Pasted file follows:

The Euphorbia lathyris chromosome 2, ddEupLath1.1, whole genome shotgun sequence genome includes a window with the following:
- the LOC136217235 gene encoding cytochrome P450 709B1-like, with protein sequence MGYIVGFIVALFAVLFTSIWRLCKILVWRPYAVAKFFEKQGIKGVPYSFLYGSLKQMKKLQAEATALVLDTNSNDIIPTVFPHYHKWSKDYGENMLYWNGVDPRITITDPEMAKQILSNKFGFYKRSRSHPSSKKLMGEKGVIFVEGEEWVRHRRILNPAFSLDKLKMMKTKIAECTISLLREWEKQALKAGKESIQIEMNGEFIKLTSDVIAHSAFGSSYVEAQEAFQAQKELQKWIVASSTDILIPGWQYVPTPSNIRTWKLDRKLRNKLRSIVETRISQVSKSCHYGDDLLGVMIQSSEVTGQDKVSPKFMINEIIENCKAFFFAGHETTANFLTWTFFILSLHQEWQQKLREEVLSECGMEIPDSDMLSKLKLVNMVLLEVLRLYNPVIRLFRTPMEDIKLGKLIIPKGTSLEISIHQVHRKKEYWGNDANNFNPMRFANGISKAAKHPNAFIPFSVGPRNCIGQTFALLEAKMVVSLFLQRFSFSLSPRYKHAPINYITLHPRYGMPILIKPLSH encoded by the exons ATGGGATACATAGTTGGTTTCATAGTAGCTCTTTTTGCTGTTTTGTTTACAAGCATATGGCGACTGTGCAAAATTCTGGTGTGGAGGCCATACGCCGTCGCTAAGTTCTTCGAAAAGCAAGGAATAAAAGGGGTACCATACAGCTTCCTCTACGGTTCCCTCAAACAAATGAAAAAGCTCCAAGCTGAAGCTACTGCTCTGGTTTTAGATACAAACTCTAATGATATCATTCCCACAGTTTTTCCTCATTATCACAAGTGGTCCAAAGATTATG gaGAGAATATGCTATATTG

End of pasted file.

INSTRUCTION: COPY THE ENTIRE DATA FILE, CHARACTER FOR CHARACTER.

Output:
The Euphorbia lathyris chromosome 2, ddEupLath1.1, whole genome shotgun sequence genome includes a window with the following:
- the LOC136217235 gene encoding cytochrome P450 709B1-like, with protein sequence MGYIVGFIVALFAVLFTSIWRLCKILVWRPYAVAKFFEKQGIKGVPYSFLYGSLKQMKKLQAEATALVLDTNSNDIIPTVFPHYHKWSKDYGENMLYWNGVDPRITITDPEMAKQILSNKFGFYKRSRSHPSSKKLMGEKGVIFVEGEEWVRHRRILNPAFSLDKLKMMKTKIAECTISLLREWEKQALKAGKESIQIEMNGEFIKLTSDVIAHSAFGSSYVEAQEAFQAQKELQKWIVASSTDILIPGWQYVPTPSNIRTWKLDRKLRNKLRSIVETRISQVSKSCHYGDDLLGVMIQSSEVTGQDKVSPKFMINEIIENCKAFFFAGHETTANFLTWTFFILSLHQEWQQKLREEVLSECGMEIPDSDMLSKLKLVNMVLLEVLRLYNPVIRLFRTPMEDIKLGKLIIPKGTSLEISIHQVHRKKEYWGNDANNFNPMRFANGISKAAKHPNAFIPFSVGPRNCIGQTFALLEAKMVVSLFLQRFSFSLSPRYKHAPINYITLHPRYGMPILIKPLSH encoded by the exons ATGGGATACATAGTTGGTTTCATAGTAGCTCTTTTTGCTGTTTTGTTTACAAGCATATGGCGACTGTGCAAAATTCTGGTGTGGAGGCCATACGCCGTCGCTAAGTTCTTCGAAAAGCAAGGAATAAAAGGGGTACCATACAGCTTCCTCTACGGTTCCCTCAAACAAATGAAAAAGCTCCAAGCTGAAGCTACTGCTCTGGTTTTAGATACAAACTCTAATGATATCATTCCCACAGTTTTTCCTCATTATCACAAGTGGTCCAAAGATTATG gaGAGAATATGCTATATTG